While most conflict of interest research and debate in medicine focuses on physicians interacting with pharmaceutical and device companies, one important source of conflicts is largely ignored in the medical literature on conflicts of interest: how doctors are paid.
In a Journal of the American Medical Association Viewpoint article, Carnegie Mellon University's George Loewenstein and the University of California, Los Angeles' Ian Larkin outline the problems associated with the fee-for-service arrangements that most doctors currently operate under. Such compensation schemes, they argue, create incentives for physicians to order more, and different, services than are best for patients.
"Fee-for-service payments have adverse consequences that dwarf those of the payments from pharmaceutical companies and device manufacturers that have received the lion's share of attention in the conflict of interest literature," said Loewenstein, the Herbert A. Simon University Professor of Economics and Psychology at CMU and a leading expert on conflicts of interest. "Paying doctors to do more leads to over-provision of tests and procedures, which cause harms that go beyond the monetary and time costs of getting them. Many if not most tests and procedures cause pain and discomfort, especially when they go wrong."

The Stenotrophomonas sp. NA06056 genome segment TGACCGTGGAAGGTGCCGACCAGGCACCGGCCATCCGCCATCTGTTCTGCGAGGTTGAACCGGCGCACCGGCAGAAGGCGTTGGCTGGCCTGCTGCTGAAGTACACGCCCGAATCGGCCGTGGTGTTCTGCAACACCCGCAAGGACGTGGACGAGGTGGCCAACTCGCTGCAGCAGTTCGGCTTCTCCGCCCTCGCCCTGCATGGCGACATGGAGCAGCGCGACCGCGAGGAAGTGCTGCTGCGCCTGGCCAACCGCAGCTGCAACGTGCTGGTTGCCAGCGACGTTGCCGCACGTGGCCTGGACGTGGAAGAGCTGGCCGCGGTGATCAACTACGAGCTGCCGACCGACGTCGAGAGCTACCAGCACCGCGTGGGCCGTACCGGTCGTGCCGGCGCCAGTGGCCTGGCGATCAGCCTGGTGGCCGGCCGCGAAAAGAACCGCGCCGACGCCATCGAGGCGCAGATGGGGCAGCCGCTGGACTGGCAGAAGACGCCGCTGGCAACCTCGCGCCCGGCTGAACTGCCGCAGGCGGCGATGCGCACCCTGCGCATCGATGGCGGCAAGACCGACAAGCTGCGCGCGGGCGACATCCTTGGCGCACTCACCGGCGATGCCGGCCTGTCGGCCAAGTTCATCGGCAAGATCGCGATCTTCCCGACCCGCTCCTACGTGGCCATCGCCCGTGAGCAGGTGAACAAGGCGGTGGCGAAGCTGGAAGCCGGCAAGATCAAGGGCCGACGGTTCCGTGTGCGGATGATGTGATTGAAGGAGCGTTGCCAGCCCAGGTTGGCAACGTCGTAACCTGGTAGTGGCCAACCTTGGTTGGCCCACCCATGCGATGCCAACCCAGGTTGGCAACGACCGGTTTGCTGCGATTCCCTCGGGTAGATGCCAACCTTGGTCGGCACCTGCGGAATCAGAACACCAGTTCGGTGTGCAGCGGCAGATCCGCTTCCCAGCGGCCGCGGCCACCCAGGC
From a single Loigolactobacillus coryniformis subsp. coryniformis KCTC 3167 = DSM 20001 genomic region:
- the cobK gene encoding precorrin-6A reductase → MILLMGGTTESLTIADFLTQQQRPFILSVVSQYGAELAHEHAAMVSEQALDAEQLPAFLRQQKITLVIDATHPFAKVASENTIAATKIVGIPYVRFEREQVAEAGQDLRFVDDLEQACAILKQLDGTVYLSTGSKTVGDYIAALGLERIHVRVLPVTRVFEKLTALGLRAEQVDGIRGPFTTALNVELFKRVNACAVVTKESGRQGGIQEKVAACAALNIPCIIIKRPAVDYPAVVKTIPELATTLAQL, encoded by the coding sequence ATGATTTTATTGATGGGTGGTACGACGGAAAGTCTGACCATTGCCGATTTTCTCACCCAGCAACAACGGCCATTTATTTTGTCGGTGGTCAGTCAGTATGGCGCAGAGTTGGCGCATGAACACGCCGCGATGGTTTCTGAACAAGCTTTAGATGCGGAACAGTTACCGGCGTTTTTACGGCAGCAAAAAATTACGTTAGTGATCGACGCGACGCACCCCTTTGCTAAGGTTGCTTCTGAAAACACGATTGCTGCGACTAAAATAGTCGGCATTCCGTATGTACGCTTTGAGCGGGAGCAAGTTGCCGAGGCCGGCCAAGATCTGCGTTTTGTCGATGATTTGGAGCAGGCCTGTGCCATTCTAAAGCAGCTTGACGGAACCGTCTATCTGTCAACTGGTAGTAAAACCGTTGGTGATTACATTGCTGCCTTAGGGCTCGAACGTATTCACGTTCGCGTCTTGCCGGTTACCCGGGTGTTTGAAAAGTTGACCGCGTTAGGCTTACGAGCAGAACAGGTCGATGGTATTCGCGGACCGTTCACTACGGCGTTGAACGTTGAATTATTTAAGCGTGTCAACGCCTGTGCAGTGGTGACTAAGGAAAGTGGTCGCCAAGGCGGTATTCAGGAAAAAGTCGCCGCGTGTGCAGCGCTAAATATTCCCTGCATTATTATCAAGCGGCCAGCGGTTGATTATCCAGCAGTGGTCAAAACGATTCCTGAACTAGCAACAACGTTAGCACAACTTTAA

One commonly proposed solution to the problem involves requiring physicians to disclose their financial interest for a given procedure. However, disclosure of conflicts has been found to have limited, or even negative, effects on patients.
Loewenstein and Larkin argue that the simplest and most effective way to deal with conflicts caused by fee-for-service arrangements is to pay physicians on a straight salary basis. Several health systems well-known for high-quality of care, such as the Mayo Clinic, the Cleveland Clinic and the Kaiser group in California, pay physicians salaries without incentives for volume of services performed.
Moving more physicians to straight salary-based compensation might have benefits not only for patients, but also for physicians themselves.
"The high levels of job dissatisfaction reported by many physicians may result, in part, from the need to navigate the complexities of the fee-for-service arrangements," said Larkin, an assistant professor of strategy at UCLA's Anderson School of Management. "Instead of focusing on providing patients with the best possible medical care, physicians are forced to consider the ramifications of their decisions for their own paychecks."
Arthur L. Caplan, professor of bioethics at New York University's Langone Medical Center, told Medscape that he found Loewenstein and Larkin's piece to be "the most novel" in the May 2 JAMA issue dedicated to medical conflicts of interest. In how they suggest using salaried compensation as a remedy for conflicts of interest that arise from fee-for-service incentives, Caplan said, "There's been a lot of talk about this, but not much had been written."
Loewenstein and Larkin also led a research study in the same issue of JAMA on how restricting pharmaceutical sales representatives' marketing tactics changes physician prescribing behavior.